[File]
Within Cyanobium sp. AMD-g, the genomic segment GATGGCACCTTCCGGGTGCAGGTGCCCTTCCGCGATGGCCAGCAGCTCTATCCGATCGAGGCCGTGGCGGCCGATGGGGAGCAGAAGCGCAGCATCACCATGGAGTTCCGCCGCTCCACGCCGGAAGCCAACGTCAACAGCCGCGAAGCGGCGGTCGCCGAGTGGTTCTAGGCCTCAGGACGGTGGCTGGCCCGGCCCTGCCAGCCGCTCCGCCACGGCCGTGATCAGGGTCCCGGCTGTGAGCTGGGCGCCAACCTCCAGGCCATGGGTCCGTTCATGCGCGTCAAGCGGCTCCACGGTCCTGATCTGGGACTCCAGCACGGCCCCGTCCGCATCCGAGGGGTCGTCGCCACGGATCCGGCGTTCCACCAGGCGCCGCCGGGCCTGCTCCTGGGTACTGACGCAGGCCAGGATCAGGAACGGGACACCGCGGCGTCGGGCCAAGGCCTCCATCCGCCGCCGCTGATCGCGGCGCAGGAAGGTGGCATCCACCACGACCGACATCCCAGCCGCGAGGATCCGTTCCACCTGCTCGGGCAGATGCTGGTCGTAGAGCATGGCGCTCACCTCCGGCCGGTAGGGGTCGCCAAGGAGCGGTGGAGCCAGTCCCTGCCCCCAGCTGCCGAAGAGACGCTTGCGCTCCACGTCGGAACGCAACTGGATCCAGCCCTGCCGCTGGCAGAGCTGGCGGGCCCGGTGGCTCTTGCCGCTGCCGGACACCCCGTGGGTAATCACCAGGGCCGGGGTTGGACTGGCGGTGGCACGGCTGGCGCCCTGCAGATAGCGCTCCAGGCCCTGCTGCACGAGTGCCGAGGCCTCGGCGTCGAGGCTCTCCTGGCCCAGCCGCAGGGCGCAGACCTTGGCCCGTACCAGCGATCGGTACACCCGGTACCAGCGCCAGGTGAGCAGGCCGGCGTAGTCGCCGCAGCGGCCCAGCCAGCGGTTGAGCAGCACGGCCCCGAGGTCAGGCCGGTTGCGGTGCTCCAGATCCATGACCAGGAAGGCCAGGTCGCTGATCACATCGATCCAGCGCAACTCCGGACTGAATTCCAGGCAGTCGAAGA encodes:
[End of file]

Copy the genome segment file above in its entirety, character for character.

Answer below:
Within Cyanobium sp. AMD-g, the genomic segment GATGGCACCTTCCGGGTGCAGGTGCCCTTCCGCGATGGCCAGCAGCTCTATCCGATCGAGGCCGTGGCGGCCGATGGGGAGCAGAAGCGCAGCATCACCATGGAGTTCCGCCGCTCCACGCCGGAAGCCAACGTCAACAGCCGCGAAGCGGCGGTCGCCGAGTGGTTCTAGGCCTCAGGACGGTGGCTGGCCCGGCCCTGCCAGCCGCTCCGCCACGGCCGTGATCAGGGTCCCGGCTGTGAGCTGGGCGCCAACCTCCAGGCCATGGGTCCGTTCATGCGCGTCAAGCGGCTCCACGGTCCTGATCTGGGACTCCAGCACGGCCCCGTCCGCATCCGAGGGGTCGTCGCCACGGATCCGGCGTTCCACCAGGCGCCGCCGGGCCTGCTCCTGGGTACTGACGCAGGCCAGGATCAGGAACGGGACACCGCGGCGTCGGGCCAAGGCCTCCATCCGCCGCCGCTGATCGCGGCGCAGGAAGGTGGCATCCACCACGACCGACATCCCAGCCGCGAGGATCCGTTCCACCTGCTCGGGCAGATGCTGGTCGTAGAGCATGGCGCTCACCTCCGGCCGGTAGGGGTCGCCAAGGAGCGGTGGAGCCAGTCCCTGCCCCCAGCTGCCGAAGAGACGCTTGCGCTCCACGTCGGAACGCAACTGGATCCAGCCCTGCCGCTGGCAGAGCTGGCGGGCCCGGTGGCTCTTGCCGCTGCCGGACACCCCGTGGGTAATCACCAGGGCCGGGGTTGGACTGGCGGTGGCACGGCTGGCGCCCTGCAGATAGCGCTCCAGGCCCTGCTGCACGAGTGCCGAGGCCTCGGCGTCGAGGCTCTCCTGGCCCAGCCGCAGGGCGCAGACCTTGGCCCGTACCAGCGATCGGTACACCCGGTACCAGCGCCAGGTGAGCAGGCCGGCGTAGTCGCCGCAGCGGCCCAGCCAGCGGTTGAGCAGCACGGCCCCGAGGTCAGGCCGGTTGCGGTGCTCCAGATCCATGACCAGGAAGGCCAGGTCGCTGATCACATCGATCCAGCGCAACTCCGGACTGAATTCCAGGCAGTCGAAGA encodes: